Douglas E. Cowan, Renison University College

“Brill Companions greatly expand the possibilities for the study of religions, theologies and philosophies. Individual volumes are already a remarkable resource that enrich understanding of specific complexes and arenas of debate. They are focused and expert but accessible and inspiring. Together, this online collection not only surveys the state of the field but offers rich provocations for improved approaches, methods and discussion.”
Graham Harvey, The Open University, UK

“This new Brill online series is a great resource for scholars and students, drawing on twenty outstanding handbooks of sharp, accessible essays. The collections combine leading edge theory and method with rich empirical data and they communicate unrivalled expertise clearly and concisely. A fabulous set of tools for the study of religion/s!”
Steven Sutcliffe, University of Edinburgh

A Festschrift on the Occasion of the 50th Anniversary of BETH
Volume Editors: , , and
During the past 50 years, theological libraries have confronted secularisation and religious pluralism, along with revolutionary technological developments that brought not only significant challenges but also unexpected opportunities to adopt new instruments for the transfer of knowledge through the automation and computerisation of libraries. This book shows how European theological libraries tackled these challenges; how they survived by redefining their task, by participating in the renewal of scholarly librarianship, and by networking internationally. Since 1972, BETH, the Association of European Theological Libraries, has stimulated this process by enabling contacts among a growing number of national library associations all over Europe.

Abstract

This essay reviews the two types of spirituality present in Augustine’s Confessions: on the one hand his former Manichaean-Christian belief and its practices, on the other hand his newly won Catholic-Christian mindset. More than ever thought, throughout the Confessions both forms of spirituality appear to be engaged in a breath-taking dialogue. Many examples of this unexpected discourse are given in the course of this exposition covering the entire Confessions. Its author argues that the most famous work of the African born Augustine should be read anew from its original perspective.

In: Religion and Theology

Abstract

This article examines Apollo’s prophecy at Delphi as well as prophecy in ancient Judaism and ancient Christianity in light of recent scholarship on the demise of religions. I argue that two questions remain about ancient narratives of decline amidst the scholarship on the death of religions. First, how should scholars engage ancient narratives of decline that threaten to erase other practices, beliefs, and rhetoric? Second, what about the challenges of defining a ‘religion’ that declines? Brent Nongbri has suggested that categories other than religion may provide more fruitful avenues for describing antiquity; I argue that prophecy is one such category.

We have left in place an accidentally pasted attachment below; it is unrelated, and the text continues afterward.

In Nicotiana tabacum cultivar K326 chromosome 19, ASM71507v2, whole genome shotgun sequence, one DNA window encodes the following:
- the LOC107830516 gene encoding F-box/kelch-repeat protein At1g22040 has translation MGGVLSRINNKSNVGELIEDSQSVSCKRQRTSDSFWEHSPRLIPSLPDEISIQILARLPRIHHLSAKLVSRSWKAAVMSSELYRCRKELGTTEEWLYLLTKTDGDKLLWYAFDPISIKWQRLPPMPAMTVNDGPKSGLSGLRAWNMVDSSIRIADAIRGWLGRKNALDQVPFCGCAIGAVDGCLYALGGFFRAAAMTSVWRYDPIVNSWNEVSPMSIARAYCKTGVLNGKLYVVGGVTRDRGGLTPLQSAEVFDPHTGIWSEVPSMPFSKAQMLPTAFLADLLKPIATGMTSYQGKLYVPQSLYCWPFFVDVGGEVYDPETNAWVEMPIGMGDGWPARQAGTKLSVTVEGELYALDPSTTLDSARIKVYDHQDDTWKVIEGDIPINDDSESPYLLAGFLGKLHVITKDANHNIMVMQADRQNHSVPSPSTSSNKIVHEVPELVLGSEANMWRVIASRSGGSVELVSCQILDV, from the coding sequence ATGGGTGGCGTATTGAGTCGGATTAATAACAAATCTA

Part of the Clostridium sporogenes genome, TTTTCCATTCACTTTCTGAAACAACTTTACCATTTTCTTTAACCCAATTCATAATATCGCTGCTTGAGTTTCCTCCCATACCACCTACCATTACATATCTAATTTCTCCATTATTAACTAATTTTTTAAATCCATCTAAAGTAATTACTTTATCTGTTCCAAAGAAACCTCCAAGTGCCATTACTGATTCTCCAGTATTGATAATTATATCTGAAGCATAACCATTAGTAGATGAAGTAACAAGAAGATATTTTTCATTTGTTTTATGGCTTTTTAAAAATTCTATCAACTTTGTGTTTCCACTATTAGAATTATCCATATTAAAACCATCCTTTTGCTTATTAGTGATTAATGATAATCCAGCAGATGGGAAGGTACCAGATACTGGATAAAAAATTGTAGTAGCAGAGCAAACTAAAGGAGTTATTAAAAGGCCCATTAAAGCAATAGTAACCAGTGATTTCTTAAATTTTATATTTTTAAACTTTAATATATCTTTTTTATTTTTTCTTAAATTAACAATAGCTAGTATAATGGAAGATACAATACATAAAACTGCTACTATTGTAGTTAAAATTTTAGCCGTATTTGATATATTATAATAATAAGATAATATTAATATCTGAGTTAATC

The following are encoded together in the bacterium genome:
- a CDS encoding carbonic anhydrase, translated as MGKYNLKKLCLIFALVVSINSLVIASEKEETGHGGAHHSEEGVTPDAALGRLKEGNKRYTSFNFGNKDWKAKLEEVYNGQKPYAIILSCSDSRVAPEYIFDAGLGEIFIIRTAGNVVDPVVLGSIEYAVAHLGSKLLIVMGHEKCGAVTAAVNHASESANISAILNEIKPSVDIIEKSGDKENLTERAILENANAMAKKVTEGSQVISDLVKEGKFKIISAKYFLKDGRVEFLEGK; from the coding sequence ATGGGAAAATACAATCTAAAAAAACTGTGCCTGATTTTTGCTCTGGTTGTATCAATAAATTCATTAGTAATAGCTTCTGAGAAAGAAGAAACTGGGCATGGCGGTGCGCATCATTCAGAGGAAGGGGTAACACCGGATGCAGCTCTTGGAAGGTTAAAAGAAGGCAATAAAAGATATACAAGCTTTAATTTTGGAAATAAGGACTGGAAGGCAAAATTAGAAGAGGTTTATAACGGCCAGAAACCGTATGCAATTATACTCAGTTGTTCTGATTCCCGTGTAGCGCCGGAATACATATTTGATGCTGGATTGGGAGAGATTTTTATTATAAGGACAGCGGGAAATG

In: Religion and Theology

Abstract

Considering recent ‘Death of Religion’ literature, this essay concludes that ‘death’ is not a particularly helpful metaphor to describe historical changes in the area of religion. A human lifespan metaphor is inappropriate for understanding the transformation of religion on the ground. The question should rather center on the transformation of religion as a feature of real, historical cultures. This essay explores what this means for the study of transformations of religions in Late Antiquity by focusing on materiality of religion and the enduring agency of religious spaces. In the larger context of religious change in history, the ‘presences,’ the ghosts and powers, radiated by places – by temples and caves, hillsides and springs – should be given more prominence in this discussion of religious twilights and religious demise.

In: Religion and Theology
Free access
In: Religion and Theology
Author:

Abstract

Populism on political, economic and various other levels, has become part of the discourse of the contemporary world, and in its intersections with race, has led to various mutations which also impact on scholarly tendencies within and perceptions about biblical studies. The many entanglements of populism with religion, often under the guise of secularism include also its engagement with the Bible as cultural artifact. The legacy of a deracialised Bible has meant that the value of the category of race, was until recently not considered for the study of the Bible, and race denied as factor to be considered in academic scholarship with the assumption that Jesus follower- or Christian identity excluded racial connotations. Re-introducing categories of race and ethnicity in biblical studies, in their intersections with whiteness and white privilege studies, resonates with but also stands in tension with the current age of populism.

In: Religion and Theology